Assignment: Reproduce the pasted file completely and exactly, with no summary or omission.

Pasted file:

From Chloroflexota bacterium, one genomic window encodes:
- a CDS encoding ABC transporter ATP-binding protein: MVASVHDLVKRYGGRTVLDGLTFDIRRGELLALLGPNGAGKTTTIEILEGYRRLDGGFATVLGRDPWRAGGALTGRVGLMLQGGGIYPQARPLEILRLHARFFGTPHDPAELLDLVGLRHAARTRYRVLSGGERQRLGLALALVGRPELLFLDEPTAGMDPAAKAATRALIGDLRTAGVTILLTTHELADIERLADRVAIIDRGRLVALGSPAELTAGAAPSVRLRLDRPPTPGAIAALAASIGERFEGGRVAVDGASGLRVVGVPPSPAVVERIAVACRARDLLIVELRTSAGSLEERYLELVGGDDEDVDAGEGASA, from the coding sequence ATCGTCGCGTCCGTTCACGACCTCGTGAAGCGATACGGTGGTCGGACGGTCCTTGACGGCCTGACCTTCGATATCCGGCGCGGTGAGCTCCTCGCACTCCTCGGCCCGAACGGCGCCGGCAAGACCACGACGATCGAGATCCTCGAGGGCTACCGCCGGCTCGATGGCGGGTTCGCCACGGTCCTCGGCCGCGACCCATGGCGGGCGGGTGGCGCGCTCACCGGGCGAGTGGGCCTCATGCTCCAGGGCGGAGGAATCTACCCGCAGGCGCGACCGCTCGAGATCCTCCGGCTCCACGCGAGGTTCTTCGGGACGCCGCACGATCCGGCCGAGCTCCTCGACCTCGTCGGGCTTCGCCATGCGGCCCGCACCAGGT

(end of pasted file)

From Chloroflexota bacterium, one genomic window encodes:
- a CDS encoding ABC transporter ATP-binding protein: MVASVHDLVKRYGGRTVLDGLTFDIRRGELLALLGPNGAGKTTTIEILEGYRRLDGGFATVLGRDPWRAGGALTGRVGLMLQGGGIYPQARPLEILRLHARFFGTPHDPAELLDLVGLRHAARTRYRVLSGGERQRLGLALALVGRPELLFLDEPTAGMDPAAKAATRALIGDLRTAGVTILLTTHELADIERLADRVAIIDRGRLVALGSPAELTAGAAPSVRLRLDRPPTPGAIAALAASIGERFEGGRVAVDGASGLRVVGVPPSPAVVERIAVACRARDLLIVELRTSAGSLEERYLELVGGDDEDVDAGEGASA, from the coding sequence ATCGTCGCGTCCGTTCACGACCTCGTGAAGCGATACGGTGGTCGGACGGTCCTTGACGGCCTGACCTTCGATATCCGGCGCGGTGAGCTCCTCGCACTCCTCGGCCCGAACGGCGCCGGCAAGACCACGACGATCGAGATCCTCGAGGGCTACCGCCGGCTCGATGGCGGGTTCGCCACGGTCCTCGGCCGCGACCCATGGCGGGCGGGTGGCGCGCTCACCGGGCGAGTGGGCCTCATGCTCCAGGGCGGAGGAATCTACCCGCAGGCGCGACCGCTCGAGATCCTCCGGCTCCACGCGAGGTTCTTCGGGACGCCGCACGATCCGGCCGAGCTCCTCGACCTCGTCGGGCTTCGCCATGCGGCCCGCACCAGGT